We talk to the stars of the new Bollywood film Special 26.
Special 26 is right on the money
When a film features Anupam Kher and Manoj Bajpai among its cast, you know that this is not going to be your typical masala Bollywood film. Seeing them together on the pre-release posters of Special 26 instantly created high expectations. The film is a robbery drama set in 1987, starring Akshay Kumar and Kajal Aggarwal in the lead roles, with Bajpai and Kher in supporting roles alongside Jimmy Shergill. It is the director Neeraj Pandey's second Bollywood film - his first being the critically acclaimed 2008 thriller drama A Wednesday!
"I am one of the very few actors who has worked with so many first-time directors," says Kher. "Whether it is Aditya Chopra or Karan Johar or Dibaker Banerjee or Neeraj. You come to know on the first day how this director is going to be, based on the kind of and amount of movies that you have done. With Neeraj, the moment he gave me the script of A Wednesday!, it was finalised that I am going to do this film. I was amazed that anyone could write a script like that. And when the film was finished, it was exactly what I had read in the script. With Special 26, I was pleasantly surprised again. He really carries through the narrative of the script into the film very well."
"We are actors and this is our job," says Bajpayee. "We are ready to do any kind of film, but the script has to be exciting enough. I try to choose something unique, exciting and appealing - something I have never done before. I could see all of that in the script of Special 26. I had seen A Wednesday! and I was completely bowled over. I called Neeraj up four years ago and not only talked about the film but also about my keenness to do a film with him. Since then I have been chasing him and finally I got a chance with this film. It's a fantastic role, which is one of a kind. It's something that I am very proud of being part of."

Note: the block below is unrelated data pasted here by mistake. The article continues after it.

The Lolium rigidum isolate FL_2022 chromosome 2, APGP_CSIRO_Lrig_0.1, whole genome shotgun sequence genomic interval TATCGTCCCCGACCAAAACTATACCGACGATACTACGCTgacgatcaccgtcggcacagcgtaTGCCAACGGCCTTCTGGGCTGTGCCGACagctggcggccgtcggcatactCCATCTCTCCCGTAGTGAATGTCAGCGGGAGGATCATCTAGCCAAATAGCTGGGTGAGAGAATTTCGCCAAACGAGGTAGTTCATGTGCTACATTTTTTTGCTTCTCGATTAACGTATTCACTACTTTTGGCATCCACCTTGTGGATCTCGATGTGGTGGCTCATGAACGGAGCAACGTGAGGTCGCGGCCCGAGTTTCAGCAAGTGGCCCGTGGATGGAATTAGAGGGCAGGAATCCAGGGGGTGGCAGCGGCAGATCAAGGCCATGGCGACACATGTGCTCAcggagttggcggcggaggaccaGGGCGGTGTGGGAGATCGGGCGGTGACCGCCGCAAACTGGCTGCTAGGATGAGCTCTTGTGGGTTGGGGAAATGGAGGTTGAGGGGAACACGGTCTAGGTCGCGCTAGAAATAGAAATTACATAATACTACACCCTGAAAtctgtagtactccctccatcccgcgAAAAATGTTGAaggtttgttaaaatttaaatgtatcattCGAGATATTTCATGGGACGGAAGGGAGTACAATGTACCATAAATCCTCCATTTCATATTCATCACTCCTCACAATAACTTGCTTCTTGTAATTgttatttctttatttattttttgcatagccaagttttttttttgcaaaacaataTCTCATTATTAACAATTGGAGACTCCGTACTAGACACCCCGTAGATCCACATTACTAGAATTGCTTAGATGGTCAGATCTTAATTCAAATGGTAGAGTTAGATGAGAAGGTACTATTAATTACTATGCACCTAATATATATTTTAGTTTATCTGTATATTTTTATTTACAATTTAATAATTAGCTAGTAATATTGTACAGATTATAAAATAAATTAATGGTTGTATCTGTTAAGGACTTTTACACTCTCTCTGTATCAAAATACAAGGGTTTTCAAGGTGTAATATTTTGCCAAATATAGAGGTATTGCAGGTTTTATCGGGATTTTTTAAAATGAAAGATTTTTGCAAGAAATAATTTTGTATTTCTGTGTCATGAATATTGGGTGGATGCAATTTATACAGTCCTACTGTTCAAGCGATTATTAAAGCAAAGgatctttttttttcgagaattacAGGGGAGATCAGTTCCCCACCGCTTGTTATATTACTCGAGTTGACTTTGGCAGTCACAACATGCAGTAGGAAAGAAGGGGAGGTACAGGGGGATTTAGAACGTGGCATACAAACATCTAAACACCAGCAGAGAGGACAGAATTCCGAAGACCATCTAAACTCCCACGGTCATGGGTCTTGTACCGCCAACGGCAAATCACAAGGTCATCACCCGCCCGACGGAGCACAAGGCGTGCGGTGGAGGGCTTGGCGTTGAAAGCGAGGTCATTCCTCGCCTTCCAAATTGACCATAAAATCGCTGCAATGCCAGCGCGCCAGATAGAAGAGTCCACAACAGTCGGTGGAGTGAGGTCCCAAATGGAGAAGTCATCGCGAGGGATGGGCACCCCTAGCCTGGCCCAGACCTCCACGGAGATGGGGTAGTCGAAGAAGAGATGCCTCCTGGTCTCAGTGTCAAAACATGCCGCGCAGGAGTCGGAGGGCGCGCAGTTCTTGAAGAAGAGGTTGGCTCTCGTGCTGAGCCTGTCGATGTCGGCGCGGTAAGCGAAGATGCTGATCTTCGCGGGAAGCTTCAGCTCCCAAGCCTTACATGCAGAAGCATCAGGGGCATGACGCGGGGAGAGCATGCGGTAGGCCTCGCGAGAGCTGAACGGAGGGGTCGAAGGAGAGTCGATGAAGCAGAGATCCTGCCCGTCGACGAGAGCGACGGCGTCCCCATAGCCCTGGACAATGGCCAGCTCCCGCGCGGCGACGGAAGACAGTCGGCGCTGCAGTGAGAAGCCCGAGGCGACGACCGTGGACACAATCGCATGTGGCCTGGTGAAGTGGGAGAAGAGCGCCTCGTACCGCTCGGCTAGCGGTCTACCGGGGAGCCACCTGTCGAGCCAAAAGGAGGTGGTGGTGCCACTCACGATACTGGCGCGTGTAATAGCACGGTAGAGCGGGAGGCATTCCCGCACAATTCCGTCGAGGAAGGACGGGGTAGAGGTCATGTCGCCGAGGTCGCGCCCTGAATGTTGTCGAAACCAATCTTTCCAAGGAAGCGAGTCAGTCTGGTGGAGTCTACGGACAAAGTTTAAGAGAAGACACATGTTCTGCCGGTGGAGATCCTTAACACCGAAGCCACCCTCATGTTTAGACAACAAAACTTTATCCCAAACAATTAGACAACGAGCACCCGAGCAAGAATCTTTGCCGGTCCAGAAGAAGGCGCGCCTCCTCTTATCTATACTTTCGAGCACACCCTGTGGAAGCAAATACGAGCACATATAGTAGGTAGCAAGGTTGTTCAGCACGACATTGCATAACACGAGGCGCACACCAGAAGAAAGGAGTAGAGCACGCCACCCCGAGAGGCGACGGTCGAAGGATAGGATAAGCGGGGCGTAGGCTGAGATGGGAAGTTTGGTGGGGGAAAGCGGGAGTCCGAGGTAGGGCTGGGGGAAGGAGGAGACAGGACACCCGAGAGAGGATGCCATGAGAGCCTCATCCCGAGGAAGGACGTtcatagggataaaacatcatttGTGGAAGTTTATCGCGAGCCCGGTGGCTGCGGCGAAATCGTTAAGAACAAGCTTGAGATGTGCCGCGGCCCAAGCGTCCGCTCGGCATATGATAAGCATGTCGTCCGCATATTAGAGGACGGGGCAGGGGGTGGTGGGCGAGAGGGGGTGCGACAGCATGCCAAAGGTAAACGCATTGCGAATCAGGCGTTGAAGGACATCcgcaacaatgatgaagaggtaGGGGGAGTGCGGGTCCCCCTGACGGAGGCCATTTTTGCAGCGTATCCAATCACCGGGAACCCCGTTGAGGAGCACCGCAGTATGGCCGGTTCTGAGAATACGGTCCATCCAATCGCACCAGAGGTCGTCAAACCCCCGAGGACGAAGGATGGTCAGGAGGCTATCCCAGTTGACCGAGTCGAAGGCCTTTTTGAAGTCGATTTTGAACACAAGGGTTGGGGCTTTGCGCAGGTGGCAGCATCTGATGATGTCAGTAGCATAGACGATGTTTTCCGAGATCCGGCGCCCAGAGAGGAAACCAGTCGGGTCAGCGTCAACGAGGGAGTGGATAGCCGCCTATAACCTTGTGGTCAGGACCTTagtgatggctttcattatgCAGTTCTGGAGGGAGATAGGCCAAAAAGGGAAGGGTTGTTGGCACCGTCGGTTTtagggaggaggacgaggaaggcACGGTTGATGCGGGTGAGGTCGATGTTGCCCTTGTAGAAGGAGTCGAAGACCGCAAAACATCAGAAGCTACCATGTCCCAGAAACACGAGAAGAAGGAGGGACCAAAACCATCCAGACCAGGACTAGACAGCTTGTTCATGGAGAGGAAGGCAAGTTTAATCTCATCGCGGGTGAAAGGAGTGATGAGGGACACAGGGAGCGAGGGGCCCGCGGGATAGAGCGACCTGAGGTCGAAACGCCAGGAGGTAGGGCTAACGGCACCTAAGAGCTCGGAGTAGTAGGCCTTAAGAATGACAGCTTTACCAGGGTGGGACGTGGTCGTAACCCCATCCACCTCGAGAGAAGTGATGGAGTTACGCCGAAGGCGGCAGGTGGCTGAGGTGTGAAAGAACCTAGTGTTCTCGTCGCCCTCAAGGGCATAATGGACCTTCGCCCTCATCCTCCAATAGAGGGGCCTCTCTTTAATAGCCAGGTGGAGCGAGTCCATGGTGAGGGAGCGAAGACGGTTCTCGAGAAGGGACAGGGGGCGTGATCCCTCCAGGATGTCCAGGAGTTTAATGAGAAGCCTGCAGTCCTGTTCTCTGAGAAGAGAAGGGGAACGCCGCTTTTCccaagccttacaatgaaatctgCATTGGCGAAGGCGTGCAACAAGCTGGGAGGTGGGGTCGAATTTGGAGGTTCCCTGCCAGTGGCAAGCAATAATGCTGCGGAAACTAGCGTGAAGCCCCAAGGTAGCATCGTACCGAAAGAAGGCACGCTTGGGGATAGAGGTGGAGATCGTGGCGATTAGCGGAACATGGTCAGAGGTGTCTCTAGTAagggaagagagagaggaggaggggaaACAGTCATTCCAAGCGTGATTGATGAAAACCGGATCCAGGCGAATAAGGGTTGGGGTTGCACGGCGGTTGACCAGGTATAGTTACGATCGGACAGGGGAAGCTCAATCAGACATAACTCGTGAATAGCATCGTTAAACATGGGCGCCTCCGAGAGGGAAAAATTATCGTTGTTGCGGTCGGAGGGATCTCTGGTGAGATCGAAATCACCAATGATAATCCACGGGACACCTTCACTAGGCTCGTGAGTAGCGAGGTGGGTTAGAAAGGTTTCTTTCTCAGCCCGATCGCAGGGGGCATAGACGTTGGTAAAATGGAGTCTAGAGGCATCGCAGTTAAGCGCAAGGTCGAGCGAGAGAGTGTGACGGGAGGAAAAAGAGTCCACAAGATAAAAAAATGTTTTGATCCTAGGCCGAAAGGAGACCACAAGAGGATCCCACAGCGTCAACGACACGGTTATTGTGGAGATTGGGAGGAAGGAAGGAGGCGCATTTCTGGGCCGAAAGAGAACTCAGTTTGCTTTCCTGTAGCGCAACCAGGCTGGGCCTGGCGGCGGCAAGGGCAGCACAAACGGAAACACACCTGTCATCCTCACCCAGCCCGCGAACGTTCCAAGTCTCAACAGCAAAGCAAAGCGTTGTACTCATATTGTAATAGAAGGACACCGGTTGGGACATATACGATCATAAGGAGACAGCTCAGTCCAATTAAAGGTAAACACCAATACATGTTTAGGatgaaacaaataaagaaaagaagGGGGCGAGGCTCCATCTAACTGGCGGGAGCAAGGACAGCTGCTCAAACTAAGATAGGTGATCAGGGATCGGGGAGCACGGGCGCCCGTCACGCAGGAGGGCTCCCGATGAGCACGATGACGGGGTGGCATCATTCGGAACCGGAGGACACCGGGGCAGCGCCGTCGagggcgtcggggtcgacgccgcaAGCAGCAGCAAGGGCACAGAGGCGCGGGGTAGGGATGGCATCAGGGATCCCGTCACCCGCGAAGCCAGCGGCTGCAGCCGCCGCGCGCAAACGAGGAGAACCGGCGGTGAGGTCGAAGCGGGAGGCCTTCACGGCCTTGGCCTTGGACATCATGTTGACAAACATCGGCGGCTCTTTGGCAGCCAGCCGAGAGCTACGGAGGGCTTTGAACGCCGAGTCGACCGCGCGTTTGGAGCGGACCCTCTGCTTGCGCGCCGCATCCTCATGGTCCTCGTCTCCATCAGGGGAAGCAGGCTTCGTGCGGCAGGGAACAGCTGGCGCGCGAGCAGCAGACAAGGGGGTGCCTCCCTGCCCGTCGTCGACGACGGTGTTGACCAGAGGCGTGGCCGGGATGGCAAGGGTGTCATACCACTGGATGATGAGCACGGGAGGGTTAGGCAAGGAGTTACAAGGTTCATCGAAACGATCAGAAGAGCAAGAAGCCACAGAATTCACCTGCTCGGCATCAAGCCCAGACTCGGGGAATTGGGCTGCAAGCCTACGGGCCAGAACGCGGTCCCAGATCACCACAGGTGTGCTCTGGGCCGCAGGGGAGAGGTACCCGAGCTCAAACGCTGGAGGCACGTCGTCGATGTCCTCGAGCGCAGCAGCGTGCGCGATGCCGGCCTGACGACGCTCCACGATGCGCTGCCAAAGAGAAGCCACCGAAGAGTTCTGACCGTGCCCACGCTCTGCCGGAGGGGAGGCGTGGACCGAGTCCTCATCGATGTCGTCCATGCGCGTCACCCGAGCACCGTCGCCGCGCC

Special 26 is the story of a group of real-life conmen from the 1980s who swindled millions out of politicians and businessmen by posing as government officers such as tax-officers.
"The film required a lot of very specific pre-production and attention to detail," says Pandey. "I was lucky to have amazing DOPs [director of photography], production designers and costume designers. We all worked very closely to achieve the right look. When you base the film in a previous decade, the prep time becomes a little longer. In this case, we took about four months to research and develop the whole thing."
Pandey is known to be a perfectionist. Does he see himself as a tough director?
"It's very easy for people to interpret it the wrong way, but I believe that actors do enjoy the direction they get from their director," says Pandey. "Anwyay, this is just my second film and between them [Kumar, Bajpai, Kher and Aggarwal] they have 600 films."
"There was no question of creative differences," says Kher. "Neeraj gave us the liberty to create as much as we wanted to within the framework of the script. I am very proud to be part of this project. There are many directors who may have your admiration but there are very few directors who have your admiration along with your respect. Neeraj is one of them."
Is there a line between law and lawlessness in the film?
"This is a very smart film about losers who are actually winners," says Kher. "It's about charming people with their tenacity, winning people's admiration and doing things that the law may not exactly approve of. In 1987, there was a lot less technology and yet, to swindle so much money openly and not get caught is fantastic. We are not talking about lawlessness and law in the film. We are making a film about fake people and real people and in this film, until the end you will not discover who is fake and who is real."